Dialogue is an essential tool of the novelist, but too many either don’t know how to write it or may not understand all that well written dialogue can do for their story. This is going to be a two-part blog post because there is just that much to say about the topic.

Dialogue is used by writers to:

  1. advance the plot,
  2. to develop character

Advancing the plot

The most obvious use of dialogue in a novel is to advance the plot. People talk, things happen. Easy as that.

However, unless you’re writing a script for television or theatre, you need to have more than just dialogue. You need internal dialogue—what the point of view character is think. You need to have description (where are these people who are talking). And you need to have some action—it doesn’t need to be a lot of action, people don’t need to be throwing fists or running for their lives, they could merely be sitting around a dining table eating.

Another extremely important thing to think about here with any type of dialogue is that it’s got to sound natural. Read your dialogue out loud after you’re done writing the scene. Do the words trip off your tongue? Do they sound as if anyone might say them? Or do they sound stilted and awkward? Actually listening to the dialogue you write will help a great deal.

Mostly dialogue is learned by listening to others talk, but another good way to learn dialogue is by reading plays.  We don’t always speak in the same way that we write – even when writing dialogue.  Too many ‘um’s and ‘ah’s, too many elipses and ‘m’ dashes can get annoying.   (Elipses are used when someone’s speech trails off, ‘m’ dashes are used when someone is cut off mid-sentence.)


To Develop Character

Dialogue can tell a reader where someone is from.

A hedgehog poked his head around the door of the forward cabins. “Ahoy, there’s a full armory here, lads – swords, spears, knives, everything an army could wish for.”

“Gurt loads o’vittles, too.” Dinny chuckled. “Oi tell ‘ee, gonffen, liddle boats make oi sick, hurr, but this’n’s a noice big shipper. Oi’ll call ‘er Wuddshipp. Harr, that be a foin name.”

Mossflower, Brian Jacques

With accents in dialogue, you need to be really careful. If you have a major character speaking like Dinny (above) your reader is going to get pretty tired of translating that into normal English after a while. It’s fine to have a minor character speaking that way, but try to keep those strong accents to a minimum among your main characters.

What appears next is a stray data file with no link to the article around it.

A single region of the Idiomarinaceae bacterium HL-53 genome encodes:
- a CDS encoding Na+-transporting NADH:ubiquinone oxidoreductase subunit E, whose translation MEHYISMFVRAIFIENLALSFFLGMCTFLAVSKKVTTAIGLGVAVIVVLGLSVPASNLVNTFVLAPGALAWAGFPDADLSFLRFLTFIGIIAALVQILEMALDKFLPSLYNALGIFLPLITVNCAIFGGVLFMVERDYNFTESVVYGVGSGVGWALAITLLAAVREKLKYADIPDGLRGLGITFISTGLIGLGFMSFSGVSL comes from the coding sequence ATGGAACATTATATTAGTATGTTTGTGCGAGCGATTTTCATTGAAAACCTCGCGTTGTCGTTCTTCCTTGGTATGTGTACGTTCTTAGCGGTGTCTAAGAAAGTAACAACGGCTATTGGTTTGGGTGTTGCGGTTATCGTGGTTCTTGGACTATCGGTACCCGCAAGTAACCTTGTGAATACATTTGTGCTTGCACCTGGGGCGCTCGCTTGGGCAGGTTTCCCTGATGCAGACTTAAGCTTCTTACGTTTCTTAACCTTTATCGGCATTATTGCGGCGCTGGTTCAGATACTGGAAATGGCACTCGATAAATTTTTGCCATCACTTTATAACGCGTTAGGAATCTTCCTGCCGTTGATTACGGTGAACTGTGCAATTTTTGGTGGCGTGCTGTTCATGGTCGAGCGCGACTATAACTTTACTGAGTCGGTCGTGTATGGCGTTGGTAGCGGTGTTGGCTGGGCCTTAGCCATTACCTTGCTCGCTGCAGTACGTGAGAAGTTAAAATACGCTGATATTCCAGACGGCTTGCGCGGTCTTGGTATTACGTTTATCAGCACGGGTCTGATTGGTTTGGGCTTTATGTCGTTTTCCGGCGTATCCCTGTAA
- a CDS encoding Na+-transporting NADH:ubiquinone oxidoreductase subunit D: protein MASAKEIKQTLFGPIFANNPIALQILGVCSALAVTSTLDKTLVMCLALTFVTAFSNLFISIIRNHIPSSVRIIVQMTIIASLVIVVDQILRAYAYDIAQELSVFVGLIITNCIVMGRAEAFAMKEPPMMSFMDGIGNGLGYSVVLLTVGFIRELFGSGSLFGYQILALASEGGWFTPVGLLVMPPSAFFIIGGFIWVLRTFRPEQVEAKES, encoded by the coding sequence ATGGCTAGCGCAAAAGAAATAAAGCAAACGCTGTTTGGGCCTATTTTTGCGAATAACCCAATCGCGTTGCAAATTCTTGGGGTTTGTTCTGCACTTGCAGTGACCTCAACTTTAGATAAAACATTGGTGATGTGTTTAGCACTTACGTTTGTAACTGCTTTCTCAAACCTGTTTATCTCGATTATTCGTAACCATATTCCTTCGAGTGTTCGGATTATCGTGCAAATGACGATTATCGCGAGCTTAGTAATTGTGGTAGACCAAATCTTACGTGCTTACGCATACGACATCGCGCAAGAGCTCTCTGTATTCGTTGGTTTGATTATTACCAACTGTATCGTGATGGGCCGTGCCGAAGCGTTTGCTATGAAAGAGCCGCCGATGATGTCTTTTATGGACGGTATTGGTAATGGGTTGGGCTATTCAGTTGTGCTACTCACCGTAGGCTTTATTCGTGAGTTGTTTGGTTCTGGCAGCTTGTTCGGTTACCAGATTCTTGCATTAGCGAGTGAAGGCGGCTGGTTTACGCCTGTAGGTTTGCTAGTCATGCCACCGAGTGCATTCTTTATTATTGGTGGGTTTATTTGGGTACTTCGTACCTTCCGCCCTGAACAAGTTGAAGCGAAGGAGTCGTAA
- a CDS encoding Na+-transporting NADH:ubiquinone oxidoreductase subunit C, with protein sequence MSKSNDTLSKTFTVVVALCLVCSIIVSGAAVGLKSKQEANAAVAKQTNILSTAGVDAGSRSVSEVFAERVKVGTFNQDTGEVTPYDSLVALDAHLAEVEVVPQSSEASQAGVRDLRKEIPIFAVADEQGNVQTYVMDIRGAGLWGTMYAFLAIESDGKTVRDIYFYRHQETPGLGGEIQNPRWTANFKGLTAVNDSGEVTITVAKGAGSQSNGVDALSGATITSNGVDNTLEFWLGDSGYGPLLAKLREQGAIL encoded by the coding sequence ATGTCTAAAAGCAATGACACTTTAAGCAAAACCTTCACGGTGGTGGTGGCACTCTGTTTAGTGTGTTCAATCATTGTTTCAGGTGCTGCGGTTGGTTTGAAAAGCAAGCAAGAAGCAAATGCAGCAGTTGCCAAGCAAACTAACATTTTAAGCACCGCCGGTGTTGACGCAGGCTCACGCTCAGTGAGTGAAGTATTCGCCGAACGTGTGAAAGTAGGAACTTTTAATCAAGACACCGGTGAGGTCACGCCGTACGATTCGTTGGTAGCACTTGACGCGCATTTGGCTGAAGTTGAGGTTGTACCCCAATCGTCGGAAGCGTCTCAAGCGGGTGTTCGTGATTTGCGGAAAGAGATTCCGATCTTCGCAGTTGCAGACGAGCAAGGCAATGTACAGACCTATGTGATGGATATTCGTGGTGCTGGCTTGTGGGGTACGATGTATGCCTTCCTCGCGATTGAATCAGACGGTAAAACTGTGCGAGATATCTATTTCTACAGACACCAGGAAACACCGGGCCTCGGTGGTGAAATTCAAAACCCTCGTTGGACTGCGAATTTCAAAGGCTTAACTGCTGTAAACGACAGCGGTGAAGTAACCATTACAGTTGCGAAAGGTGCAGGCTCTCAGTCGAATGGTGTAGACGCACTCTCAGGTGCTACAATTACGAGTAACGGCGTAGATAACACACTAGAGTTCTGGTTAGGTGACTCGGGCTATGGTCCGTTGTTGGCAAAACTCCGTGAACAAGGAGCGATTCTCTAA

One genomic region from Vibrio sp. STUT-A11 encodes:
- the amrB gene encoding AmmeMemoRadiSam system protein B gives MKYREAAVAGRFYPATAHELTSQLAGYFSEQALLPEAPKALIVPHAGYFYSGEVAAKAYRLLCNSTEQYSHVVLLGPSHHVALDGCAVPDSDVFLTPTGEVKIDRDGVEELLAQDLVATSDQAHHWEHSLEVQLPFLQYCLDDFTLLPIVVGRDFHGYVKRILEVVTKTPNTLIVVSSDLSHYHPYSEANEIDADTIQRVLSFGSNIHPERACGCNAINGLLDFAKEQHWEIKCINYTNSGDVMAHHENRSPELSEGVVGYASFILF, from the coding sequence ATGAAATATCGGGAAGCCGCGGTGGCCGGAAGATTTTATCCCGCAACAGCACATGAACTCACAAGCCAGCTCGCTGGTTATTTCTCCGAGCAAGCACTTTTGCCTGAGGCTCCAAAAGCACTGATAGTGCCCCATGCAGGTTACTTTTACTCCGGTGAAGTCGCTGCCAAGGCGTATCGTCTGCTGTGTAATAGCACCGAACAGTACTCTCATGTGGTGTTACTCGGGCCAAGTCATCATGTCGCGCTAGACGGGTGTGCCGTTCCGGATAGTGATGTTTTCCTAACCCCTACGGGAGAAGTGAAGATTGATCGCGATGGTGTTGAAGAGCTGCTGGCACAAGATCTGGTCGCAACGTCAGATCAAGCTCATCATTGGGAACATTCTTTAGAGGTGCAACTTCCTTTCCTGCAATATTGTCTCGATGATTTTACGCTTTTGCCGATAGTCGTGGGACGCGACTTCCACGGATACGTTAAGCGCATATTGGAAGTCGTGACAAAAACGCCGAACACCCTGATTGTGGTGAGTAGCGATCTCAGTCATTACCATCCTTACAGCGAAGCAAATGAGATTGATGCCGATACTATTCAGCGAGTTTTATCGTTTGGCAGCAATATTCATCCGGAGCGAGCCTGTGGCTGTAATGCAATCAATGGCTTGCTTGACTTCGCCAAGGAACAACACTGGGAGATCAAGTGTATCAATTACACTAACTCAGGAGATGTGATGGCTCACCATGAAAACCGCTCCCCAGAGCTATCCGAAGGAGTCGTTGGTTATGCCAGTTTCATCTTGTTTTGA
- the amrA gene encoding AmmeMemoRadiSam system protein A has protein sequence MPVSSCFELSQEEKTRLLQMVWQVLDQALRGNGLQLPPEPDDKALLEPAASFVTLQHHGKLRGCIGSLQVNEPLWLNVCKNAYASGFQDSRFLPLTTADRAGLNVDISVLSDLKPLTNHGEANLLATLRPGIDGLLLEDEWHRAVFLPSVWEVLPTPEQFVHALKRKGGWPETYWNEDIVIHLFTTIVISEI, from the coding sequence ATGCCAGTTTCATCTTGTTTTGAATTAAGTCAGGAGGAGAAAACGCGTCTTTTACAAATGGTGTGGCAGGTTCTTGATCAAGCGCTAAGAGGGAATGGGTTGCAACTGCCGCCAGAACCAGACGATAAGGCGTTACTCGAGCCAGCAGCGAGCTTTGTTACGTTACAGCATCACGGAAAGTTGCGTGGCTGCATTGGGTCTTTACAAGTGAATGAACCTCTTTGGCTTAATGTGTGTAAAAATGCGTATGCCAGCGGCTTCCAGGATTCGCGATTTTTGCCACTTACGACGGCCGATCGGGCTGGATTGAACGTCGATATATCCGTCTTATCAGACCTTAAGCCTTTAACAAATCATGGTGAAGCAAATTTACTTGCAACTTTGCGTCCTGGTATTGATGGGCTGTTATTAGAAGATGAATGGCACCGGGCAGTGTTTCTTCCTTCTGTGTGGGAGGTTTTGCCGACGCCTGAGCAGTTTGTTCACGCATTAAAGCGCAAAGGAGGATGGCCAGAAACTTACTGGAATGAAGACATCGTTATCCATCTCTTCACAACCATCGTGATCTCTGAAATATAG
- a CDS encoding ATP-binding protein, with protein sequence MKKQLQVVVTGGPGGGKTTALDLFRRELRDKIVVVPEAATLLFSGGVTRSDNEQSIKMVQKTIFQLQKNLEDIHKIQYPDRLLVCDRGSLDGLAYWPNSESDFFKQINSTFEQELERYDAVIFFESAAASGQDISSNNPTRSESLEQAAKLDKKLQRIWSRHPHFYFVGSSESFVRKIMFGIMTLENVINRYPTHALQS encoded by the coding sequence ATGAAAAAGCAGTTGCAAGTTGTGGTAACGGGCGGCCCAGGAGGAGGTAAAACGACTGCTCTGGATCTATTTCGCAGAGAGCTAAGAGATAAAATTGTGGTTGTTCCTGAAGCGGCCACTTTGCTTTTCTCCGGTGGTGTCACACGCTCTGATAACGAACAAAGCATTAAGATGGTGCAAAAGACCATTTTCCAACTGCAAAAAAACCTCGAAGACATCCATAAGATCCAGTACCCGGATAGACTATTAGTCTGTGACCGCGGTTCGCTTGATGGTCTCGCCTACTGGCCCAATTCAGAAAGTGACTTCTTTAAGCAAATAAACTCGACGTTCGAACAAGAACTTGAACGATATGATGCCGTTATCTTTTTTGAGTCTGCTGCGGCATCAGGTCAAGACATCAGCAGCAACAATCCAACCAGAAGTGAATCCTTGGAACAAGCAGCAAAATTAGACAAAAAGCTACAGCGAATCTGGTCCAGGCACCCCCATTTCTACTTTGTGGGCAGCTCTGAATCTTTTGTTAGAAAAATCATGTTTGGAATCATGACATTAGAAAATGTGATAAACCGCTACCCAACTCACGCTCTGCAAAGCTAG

What socio-economic class they are.

From Brazen and the Beast by Sarah MacLean

He came to a stop against the wall of a nearby tavern, scattering the collection of men outside.

“Oy!” one called out, coming for him. “All right, bruv?”

Whit came to his feet, shaking out his arms, rolling his shoulders back, shifting his weight back and forth to test muscle and bone—ensuring all was in working order before extracting two watches from his pocked and checking their clockwork. Half-nine.

“Cor! I ain’t never seen anyone right ‘imself from such a thing so fast,” the man said, reaching out to clap Whit on the shoulder.

We know for certain that the man speaking isn’t from the highest echelons of society.

Even what job they have:

“Mind showing me your B and C’s? Naomi asked. Ellis lowered his chin and stared at Naomi. Something happened inside with Cal. Something that pissed her off and made her suspicious. Hence her testing him: making sure he knew cop lingo as a way of checking if he was real or just wearing the suit. B and C’s. Badge and creds. Ellis reached for his French Berluti wallet.”      The Book of Lies, Brad Meltzer

Characters are developed through their dialogue – either through what they say, or what they don’t say, or what is said about them by others (assuming that the one speaking is a trustworthy source:  if the villain tells a secondary character that the hero is not to be trusted, we know that the villain is just saying that to further his own ends).

Of course, not all of your characters should speak the same way. One trick is to come up with a word or two that one character – and only that character – will use a lot; you might also come up with some words your characters will never use (profanity, for example).

Example: In PC Cast’s House of Knight series, the protagonist, Zoey, likes to drink “brown pop”. Not Coke, not Pepsi, not cola or soda, but always “brown pop”. It is a phrase that only she uses, no other character in the story calls it that.

Next week we’ll go over:

  1. to show conflict, (show vs. tell)
  2. to impart information to the reader succinctly,
  3. to make the reader a part of the action.
  4. Determine the pacing of the story